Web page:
Hiroshi Gondo is famous in Japan for a number of things, including being one of only two men to manage NPB’s Taiyo-Yokohama-DeNA franchise to a pennant. But most of all, he’s famous for his historic 1961 season, when the 22-year-old Chunichi Dragons rookie led Japan’s Central League in wins and strikeouts and won the Sawamura Award, as the CL’s most impressive pitcher, and the Rookie of the Year Award.
Considering that season, one who is used to today’s game where NPB starters typically throw two bullpens during their six days between starts, how often Gondo went to the pen to freshen up.
“Never,” he said Wednesday at Tokyo Dome. “I pitched every day!”
OK. That’s not exactly true, as you can see here: Gondo 1961 game log This is a look at what a 429-1/3 inning season looks like. Sorry for the Japanese characters in the team names. The column “G order” indicates his appearance order for his team’s pitchers in that game.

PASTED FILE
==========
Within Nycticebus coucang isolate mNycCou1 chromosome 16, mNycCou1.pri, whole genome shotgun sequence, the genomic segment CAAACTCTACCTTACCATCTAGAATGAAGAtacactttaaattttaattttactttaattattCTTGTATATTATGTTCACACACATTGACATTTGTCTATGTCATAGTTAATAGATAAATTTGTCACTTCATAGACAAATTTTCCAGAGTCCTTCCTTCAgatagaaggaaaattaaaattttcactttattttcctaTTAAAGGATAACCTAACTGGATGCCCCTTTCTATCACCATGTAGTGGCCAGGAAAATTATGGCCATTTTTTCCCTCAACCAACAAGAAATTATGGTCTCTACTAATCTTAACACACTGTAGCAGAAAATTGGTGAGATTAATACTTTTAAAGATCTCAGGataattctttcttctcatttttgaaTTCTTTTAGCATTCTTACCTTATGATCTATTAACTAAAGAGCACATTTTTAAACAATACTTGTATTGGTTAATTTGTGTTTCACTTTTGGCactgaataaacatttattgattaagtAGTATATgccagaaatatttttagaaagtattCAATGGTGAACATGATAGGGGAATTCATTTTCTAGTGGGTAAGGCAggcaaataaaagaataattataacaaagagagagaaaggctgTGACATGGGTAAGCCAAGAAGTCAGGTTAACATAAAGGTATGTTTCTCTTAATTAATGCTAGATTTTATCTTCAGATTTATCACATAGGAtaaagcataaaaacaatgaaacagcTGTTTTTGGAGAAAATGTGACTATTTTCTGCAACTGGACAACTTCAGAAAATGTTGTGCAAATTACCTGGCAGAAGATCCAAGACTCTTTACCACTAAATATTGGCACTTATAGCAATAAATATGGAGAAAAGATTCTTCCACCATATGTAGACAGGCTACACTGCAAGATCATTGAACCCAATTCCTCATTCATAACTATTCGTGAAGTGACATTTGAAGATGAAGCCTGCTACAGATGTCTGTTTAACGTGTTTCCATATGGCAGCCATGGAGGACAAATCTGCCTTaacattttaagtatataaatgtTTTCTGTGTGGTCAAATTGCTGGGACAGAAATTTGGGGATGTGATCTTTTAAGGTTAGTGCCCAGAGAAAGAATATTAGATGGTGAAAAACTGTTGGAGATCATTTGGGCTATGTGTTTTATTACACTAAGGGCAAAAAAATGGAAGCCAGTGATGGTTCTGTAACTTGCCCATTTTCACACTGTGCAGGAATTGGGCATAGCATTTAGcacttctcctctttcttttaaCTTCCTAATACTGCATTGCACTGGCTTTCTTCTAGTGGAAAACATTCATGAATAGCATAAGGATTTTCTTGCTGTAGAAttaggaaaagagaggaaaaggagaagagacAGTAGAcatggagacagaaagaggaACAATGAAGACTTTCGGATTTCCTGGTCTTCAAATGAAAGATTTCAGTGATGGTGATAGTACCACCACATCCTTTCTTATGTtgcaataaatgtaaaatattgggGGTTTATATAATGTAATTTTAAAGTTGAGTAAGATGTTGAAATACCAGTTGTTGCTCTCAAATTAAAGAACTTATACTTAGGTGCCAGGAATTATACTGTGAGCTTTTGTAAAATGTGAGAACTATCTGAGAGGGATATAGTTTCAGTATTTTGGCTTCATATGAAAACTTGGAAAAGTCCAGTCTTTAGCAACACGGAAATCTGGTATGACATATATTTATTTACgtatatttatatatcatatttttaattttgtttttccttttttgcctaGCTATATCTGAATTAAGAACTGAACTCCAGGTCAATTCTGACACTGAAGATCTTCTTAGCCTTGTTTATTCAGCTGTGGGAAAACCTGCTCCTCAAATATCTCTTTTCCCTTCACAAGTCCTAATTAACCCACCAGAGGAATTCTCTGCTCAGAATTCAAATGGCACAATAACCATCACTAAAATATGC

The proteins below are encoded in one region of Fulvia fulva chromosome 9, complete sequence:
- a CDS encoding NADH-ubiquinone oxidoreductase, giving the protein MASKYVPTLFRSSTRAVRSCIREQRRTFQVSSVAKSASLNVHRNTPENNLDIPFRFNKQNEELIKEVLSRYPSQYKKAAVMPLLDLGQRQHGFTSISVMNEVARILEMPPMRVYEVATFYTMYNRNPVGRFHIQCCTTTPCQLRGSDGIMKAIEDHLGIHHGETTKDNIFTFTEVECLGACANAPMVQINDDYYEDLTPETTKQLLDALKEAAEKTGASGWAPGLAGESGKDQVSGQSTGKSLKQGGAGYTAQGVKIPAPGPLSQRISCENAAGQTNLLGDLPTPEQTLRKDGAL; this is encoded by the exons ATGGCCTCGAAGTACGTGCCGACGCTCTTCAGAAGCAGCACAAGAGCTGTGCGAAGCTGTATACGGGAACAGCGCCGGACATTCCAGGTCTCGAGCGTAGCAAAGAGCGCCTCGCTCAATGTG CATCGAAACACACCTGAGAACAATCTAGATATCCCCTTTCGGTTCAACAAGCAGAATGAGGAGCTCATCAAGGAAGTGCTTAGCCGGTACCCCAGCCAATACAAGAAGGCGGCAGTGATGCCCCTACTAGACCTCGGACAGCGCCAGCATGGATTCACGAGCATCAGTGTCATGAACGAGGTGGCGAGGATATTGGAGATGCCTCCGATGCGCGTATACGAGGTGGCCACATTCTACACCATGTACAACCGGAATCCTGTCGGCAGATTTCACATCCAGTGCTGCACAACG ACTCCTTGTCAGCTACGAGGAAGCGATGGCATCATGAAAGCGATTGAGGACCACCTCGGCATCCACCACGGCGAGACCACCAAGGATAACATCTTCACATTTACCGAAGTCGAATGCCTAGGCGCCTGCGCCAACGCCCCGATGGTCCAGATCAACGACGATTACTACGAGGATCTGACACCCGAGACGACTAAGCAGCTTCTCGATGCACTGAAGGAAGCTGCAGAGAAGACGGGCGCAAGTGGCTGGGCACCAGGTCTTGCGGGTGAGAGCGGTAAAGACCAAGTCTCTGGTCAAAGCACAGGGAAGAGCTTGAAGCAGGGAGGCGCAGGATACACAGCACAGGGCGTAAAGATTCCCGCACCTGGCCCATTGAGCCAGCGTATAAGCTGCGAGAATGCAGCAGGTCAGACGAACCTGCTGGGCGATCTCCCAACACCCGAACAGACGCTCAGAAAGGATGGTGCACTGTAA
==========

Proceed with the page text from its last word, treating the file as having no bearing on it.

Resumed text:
“If I was in the bullpen and my fastball had great life, I don’t want to waste it there. I wanted that for a game.”
He was pitching in an era when managers didn’t hesitate to summon a reliever to the mound without having him go to the bullpen to warmup.
“That happened sometimes. The skipper would say, ‘Gon-chan, get in the game.’ And I’d throw my seven pitches on the mound and that was that. I had been an infielder until my second year in high school and it didn’t take me that long to get warm. Even if I was in the bullpen for a game, I’d throw five or six pitches, then seven on the mound and let’s go. But bullpens between starts? No. What was the point?”
He led the CL in wins the following season, but his career was largely done after 1961. When did he know there was a problem?
“My mistake was in resting and not moving my arm after that (1961) season. After a month or so, I tried to throw and my shoulder was frozen. Lifting it was painful. It hurt all the time.”
Japan’s pitching coach Hiroshi Gondo was once the hardest-working pitcher in baseball